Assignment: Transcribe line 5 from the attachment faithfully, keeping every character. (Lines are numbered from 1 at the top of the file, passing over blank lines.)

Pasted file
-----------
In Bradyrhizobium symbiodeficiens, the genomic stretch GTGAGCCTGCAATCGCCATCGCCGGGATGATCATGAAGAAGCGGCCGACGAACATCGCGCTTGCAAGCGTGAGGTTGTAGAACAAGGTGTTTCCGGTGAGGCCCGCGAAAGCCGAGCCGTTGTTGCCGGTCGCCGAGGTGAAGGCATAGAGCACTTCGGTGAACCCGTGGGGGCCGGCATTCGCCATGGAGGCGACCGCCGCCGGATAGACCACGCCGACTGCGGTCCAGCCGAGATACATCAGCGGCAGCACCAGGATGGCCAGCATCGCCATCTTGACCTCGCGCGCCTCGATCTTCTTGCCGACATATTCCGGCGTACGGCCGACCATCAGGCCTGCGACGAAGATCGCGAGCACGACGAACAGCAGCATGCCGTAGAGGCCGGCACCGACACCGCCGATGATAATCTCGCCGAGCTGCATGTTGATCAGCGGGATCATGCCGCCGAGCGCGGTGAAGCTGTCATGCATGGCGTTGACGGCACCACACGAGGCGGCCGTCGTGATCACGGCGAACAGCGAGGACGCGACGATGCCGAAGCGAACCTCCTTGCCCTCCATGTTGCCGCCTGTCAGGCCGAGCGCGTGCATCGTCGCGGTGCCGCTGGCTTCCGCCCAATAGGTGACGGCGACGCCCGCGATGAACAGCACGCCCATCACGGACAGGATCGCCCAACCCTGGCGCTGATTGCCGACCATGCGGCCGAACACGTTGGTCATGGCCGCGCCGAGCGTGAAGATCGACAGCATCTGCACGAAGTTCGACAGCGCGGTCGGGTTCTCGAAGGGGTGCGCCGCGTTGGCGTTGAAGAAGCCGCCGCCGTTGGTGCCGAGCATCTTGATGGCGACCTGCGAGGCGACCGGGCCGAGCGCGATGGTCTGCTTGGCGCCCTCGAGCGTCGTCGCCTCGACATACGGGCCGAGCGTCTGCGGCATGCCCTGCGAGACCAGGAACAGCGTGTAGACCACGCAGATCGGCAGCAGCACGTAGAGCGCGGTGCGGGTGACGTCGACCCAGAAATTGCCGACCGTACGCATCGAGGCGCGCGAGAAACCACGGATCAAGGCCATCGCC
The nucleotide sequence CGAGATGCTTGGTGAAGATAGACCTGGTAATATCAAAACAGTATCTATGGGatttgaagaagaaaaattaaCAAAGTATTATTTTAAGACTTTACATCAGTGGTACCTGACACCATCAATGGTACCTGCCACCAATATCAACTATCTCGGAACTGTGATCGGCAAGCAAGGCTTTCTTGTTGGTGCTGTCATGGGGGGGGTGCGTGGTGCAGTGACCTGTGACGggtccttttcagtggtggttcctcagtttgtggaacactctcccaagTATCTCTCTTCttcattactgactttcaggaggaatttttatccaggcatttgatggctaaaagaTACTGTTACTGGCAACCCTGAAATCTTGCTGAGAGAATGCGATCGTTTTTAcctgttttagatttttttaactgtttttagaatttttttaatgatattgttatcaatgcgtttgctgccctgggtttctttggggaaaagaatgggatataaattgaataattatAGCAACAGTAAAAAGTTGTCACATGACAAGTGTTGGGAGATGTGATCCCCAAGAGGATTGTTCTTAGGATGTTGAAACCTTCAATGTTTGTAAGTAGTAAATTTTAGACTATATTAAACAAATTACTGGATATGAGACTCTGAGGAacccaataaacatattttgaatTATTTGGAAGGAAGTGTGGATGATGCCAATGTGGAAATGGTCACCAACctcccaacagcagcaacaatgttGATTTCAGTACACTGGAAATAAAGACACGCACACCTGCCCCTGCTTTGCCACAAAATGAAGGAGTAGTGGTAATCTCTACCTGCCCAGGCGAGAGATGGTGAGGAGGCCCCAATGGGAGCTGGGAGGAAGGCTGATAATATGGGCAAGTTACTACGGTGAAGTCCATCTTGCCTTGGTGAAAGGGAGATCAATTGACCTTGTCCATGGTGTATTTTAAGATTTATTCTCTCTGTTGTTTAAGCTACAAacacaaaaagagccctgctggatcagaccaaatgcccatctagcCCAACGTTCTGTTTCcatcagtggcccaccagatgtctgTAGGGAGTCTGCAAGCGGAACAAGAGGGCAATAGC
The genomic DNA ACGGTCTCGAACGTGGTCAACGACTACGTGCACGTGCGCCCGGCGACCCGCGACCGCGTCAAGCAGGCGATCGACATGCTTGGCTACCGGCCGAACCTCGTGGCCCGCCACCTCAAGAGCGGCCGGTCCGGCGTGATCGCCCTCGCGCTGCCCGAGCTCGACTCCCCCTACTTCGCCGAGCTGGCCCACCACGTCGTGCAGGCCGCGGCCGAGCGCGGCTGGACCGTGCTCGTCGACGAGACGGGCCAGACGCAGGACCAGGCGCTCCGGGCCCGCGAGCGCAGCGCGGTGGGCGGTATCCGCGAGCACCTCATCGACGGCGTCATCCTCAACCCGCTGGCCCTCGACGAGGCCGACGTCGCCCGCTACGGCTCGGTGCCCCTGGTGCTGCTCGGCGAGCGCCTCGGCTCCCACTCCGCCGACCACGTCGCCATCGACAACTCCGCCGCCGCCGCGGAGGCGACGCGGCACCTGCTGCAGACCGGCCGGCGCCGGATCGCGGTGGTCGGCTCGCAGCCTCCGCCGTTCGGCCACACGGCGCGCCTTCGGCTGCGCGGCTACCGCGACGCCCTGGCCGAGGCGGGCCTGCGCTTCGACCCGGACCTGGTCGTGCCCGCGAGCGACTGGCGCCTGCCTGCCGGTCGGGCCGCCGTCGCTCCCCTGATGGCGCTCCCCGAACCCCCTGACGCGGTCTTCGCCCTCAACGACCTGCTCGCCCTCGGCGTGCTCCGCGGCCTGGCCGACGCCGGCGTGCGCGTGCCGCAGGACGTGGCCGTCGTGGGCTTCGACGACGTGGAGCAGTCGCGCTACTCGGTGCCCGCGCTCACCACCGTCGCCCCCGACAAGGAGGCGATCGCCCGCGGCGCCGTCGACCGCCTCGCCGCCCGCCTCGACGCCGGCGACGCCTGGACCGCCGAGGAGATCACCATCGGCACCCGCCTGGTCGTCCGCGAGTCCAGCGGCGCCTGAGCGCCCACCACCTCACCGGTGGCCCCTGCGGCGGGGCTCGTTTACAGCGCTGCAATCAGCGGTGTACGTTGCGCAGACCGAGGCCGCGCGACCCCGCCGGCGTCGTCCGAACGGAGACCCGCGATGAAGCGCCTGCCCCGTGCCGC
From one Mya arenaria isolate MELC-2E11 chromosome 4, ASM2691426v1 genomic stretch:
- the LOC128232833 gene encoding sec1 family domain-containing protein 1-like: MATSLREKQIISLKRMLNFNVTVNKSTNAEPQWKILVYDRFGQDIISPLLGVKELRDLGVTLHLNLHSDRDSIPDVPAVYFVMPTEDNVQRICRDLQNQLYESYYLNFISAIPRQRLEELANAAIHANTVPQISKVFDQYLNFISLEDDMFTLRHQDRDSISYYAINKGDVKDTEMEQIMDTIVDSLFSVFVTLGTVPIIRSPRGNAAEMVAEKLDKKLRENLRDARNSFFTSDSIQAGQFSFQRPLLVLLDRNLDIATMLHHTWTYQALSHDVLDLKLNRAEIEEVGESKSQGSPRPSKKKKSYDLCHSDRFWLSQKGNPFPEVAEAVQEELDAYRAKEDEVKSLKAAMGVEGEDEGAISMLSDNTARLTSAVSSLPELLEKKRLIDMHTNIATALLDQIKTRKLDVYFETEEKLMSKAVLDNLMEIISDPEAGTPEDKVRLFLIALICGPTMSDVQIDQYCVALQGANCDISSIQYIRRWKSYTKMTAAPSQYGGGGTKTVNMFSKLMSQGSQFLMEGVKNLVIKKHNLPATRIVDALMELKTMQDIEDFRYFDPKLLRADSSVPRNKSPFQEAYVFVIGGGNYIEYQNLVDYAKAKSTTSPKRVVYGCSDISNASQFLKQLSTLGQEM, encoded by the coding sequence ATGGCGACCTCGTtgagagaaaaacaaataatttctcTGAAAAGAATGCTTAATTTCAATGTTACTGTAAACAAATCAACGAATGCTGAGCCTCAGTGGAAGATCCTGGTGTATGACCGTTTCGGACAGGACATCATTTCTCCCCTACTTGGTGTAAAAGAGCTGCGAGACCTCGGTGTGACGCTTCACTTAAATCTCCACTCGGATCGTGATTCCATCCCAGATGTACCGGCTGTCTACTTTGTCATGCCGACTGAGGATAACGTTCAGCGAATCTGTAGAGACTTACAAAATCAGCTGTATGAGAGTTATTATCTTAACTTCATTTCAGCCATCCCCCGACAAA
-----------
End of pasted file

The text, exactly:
- the LOC128232833 gene encoding sec1 family domain-containing protein 1-like: MATSLREKQIISLKRMLNFNVTVNKSTNAEPQWKILVYDRFGQDIISPLLGVKELRDLGVTLHLNLHSDRDSIPDVPAVYFVMPTEDNVQRICRDLQNQLYESYYLNFISAIPRQRLEELANAAIHANTVPQISKVFDQYLNFISLEDDMFTLRHQDRDSISYYAINKGDVKDTEMEQIMDTIVDSLFSVFVTLGTVPIIRSPRGNAAEMVAEKLDKKLRENLRDARNSFFTSDSIQAGQFSFQRPLLVLLDRNLDIATMLHHTWTYQALSHDVLDLKLNRAEIEEVGESKSQGSPRPSKKKKSYDLCHSDRFWLSQKGNPFPEVAEAVQEELDAYRAKEDEVKSLKAAMGVEGEDEGAISMLSDNTARLTSAVSSLPELLEKKRLIDMHTNIATALLDQIKTRKLDVYFETEEKLMSKAVLDNLMEIISDPEAGTPEDKVRLFLIALICGPTMSDVQIDQYCVALQGANCDISSIQYIRRWKSYTKMTAAPSQYGGGGTKTVNMFSKLMSQGSQFLMEGVKNLVIKKHNLPATRIVDALMELKTMQDIEDFRYFDPKLLRADSSVPRNKSPFQEAYVFVIGGGNYIEYQNLVDYAKAKSTTSPKRVVYGCSDISNASQFLKQLSTLGQEM, encoded by the coding sequence ATGGCGACCTCGTtgagagaaaaacaaataatttctcTGAAAAGAATGCTTAATTTCAATGTTACTGTAAACAAATCAACGAATGCTGAGCCTCAGTGGAAGATCCTGGTGTATGACCGTTTCGGACAGGACATCATTTCTCCCCTACTTGGTGTAAAAGAGCTGCGAGACCTCGGTGTGACGCTTCACTTAAATCTCCACTCGGATCGTGATTCCATCCCAGATGTACCGGCTGTCTACTTTGTCATGCCGACTGAGGATAACGTTCAGCGAATCTGTAGAGACTTACAAAATCAGCTGTATGAGAGTTATTATCTTAACTTCATTTCAGCCATCCCCCGACAAA